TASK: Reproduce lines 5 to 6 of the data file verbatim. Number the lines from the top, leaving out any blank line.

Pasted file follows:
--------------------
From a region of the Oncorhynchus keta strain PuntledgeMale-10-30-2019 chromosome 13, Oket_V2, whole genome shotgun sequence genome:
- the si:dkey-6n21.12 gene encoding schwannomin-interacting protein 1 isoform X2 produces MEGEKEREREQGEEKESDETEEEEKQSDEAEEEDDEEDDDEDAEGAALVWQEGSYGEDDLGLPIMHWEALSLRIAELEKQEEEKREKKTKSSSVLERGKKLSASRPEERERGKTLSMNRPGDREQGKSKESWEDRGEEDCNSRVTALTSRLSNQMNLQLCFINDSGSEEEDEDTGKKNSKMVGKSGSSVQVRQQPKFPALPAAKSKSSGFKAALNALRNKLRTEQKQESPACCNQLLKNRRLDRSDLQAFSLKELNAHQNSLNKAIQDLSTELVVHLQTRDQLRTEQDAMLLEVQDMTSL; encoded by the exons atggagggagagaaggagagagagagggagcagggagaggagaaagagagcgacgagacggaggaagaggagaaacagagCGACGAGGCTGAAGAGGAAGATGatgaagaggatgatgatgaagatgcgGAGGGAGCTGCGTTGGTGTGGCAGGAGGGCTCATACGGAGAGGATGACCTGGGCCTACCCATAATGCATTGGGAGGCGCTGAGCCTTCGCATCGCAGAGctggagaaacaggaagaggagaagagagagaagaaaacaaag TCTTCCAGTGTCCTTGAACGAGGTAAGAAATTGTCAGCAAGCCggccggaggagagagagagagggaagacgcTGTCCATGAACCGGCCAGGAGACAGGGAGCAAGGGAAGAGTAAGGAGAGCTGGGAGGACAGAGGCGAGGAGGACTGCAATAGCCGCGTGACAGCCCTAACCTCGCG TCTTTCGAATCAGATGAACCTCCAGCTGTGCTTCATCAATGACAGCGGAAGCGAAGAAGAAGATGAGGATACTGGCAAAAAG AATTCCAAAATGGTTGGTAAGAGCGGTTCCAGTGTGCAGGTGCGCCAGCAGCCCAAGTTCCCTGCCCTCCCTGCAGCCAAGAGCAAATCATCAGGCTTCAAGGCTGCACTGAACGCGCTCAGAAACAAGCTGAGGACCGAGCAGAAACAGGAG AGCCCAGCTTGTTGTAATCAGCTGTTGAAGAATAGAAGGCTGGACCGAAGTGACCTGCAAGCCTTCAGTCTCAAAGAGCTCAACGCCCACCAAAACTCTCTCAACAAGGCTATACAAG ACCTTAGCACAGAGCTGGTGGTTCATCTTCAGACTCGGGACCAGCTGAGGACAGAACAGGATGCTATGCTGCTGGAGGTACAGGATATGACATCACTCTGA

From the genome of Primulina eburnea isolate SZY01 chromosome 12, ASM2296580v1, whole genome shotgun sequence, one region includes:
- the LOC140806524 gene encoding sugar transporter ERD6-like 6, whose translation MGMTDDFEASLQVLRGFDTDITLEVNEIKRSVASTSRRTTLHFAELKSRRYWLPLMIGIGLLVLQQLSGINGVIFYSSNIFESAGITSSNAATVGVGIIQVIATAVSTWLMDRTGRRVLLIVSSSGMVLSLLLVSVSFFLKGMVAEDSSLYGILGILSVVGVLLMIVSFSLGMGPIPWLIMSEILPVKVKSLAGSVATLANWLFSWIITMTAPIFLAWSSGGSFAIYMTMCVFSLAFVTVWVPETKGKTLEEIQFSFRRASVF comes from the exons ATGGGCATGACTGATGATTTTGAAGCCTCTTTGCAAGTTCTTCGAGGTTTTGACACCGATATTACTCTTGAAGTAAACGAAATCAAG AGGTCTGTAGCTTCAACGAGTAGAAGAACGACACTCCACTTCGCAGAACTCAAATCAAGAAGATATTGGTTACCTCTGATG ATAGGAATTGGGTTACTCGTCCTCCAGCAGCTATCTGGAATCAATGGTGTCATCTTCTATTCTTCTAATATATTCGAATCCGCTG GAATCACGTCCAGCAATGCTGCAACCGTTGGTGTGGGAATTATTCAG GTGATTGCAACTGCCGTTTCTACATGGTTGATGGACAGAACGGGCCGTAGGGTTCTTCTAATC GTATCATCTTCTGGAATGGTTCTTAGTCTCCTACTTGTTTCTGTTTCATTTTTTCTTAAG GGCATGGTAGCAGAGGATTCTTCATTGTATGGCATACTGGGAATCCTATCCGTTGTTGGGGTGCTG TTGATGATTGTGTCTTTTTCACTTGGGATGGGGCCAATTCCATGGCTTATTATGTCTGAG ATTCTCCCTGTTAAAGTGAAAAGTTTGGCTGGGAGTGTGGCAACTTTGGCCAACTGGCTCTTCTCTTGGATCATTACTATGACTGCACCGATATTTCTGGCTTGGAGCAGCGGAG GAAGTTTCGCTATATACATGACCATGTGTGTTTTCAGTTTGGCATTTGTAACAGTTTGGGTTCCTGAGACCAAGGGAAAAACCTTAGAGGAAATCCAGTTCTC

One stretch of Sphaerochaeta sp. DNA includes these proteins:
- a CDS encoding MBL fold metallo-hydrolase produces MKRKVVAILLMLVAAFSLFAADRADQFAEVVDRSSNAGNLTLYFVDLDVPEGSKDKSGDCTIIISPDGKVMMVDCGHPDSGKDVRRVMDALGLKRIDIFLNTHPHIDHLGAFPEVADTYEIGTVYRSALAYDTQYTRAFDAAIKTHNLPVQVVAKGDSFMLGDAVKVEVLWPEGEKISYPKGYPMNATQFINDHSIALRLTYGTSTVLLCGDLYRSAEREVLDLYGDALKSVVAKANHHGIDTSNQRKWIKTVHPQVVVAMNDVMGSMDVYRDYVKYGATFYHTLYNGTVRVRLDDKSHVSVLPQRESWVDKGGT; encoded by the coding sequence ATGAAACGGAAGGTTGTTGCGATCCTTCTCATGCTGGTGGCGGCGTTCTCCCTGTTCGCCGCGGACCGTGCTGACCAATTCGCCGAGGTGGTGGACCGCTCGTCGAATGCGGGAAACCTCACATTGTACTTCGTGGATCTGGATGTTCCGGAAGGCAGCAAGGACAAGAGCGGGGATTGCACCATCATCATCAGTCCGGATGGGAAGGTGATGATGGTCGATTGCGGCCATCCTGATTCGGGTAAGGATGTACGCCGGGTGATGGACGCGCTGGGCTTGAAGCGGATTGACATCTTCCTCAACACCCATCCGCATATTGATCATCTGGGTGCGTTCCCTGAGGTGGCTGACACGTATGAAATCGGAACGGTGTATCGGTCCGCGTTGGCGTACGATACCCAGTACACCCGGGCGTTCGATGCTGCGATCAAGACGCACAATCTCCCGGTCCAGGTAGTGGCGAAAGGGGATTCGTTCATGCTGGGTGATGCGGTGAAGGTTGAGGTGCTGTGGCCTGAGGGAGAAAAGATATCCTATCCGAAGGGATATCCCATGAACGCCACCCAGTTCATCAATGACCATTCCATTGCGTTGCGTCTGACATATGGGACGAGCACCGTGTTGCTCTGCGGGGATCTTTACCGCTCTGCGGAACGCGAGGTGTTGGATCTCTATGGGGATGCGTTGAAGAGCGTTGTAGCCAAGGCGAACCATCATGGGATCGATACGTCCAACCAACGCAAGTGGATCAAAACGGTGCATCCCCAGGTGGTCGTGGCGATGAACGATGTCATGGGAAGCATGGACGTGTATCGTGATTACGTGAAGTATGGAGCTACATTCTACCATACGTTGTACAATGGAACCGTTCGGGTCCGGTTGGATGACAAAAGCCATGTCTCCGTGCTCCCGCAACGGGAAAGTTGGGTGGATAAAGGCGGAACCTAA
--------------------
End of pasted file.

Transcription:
One stretch of Sphaerochaeta sp. DNA includes these proteins:
- a CDS encoding MBL fold metallo-hydrolase produces MKRKVVAILLMLVAAFSLFAADRADQFAEVVDRSSNAGNLTLYFVDLDVPEGSKDKSGDCTIIISPDGKVMMVDCGHPDSGKDVRRVMDALGLKRIDIFLNTHPHIDHLGAFPEVADTYEIGTVYRSALAYDTQYTRAFDAAIKTHNLPVQVVAKGDSFMLGDAVKVEVLWPEGEKISYPKGYPMNATQFINDHSIALRLTYGTSTVLLCGDLYRSAEREVLDLYGDALKSVVAKANHHGIDTSNQRKWIKTVHPQVVVAMNDVMGSMDVYRDYVKYGATFYHTLYNGTVRVRLDDKSHVSVLPQRESWVDKGGT; encoded by the coding sequence ATGAAACGGAAGGTTGTTGCGATCCTTCTCATGCTGGTGGCGGCGTTCTCCCTGTTCGCCGCGGACCGTGCTGACCAATTCGCCGAGGTGGTGGACCGCTCGTCGAATGCGGGAAACCTCACATTGTACTTCGTGGATCTGGATGTTCCGGAAGGCAGCAAGGACAAGAGCGGGGATTGCACCATCATCATCAGTCCGGATGGGAAGGTGATGATGGTCGATTGCGGCCATCCTGATTCGGGTAAGGATGTACGCCGGGTGATGGACGCGCTGGGCTTGAAGCGGATTGACATCTTCCTCAACACCCATCCGCATATTGATCATCTGGGTGCGTTCCCTGAGGTGGCTGACACGTATGAAATCGGAACGGTGTATCGGTCCGCGTTGGCGTACGATACCCAGTACACCCGGGCGTTCGATGCTGCGATCAAGACGCACAATCTCCCGGTCCAGGTAGTGGCGAAAGGGGATTCGTTCATGCTGGGTGATGCGGTGAAGGTTGAGGTGCTGTGGCCTGAGGGAGAAAAGATATCCTATCCGAAGGGATATCCCATGAACGCCACCCAGTTCATCAATGACCATTCCATTGCGTTGCGTCTGACATATGGGACGAGCACCGTGTTGCTCTGCGGGGATCTTTACCGCTCTGCGGAACGCGAGGTGTTGGATCTCTATGGGGATGCGTTGAAGAGCGTTGTAGCCAAGGCGAACCATCATGGGATCGATACGTCCAACCAACGCAAGTGGATCAAAACGGTGCATCCCCAGGTGGTCGTGGCGATGAACGATGTCATGGGAAGCATGGACGTGTATCGTGATTACGTGAAGTATGGAGCTACATTCTACCATACGTTGTACAATGGAACCGTTCGGGTCCGGTTGGATGACAAAAGCCATGTCTCCGTGCTCCCGCAACGGGAAAGTTGGGTGGATAAAGGCGGAACCTAA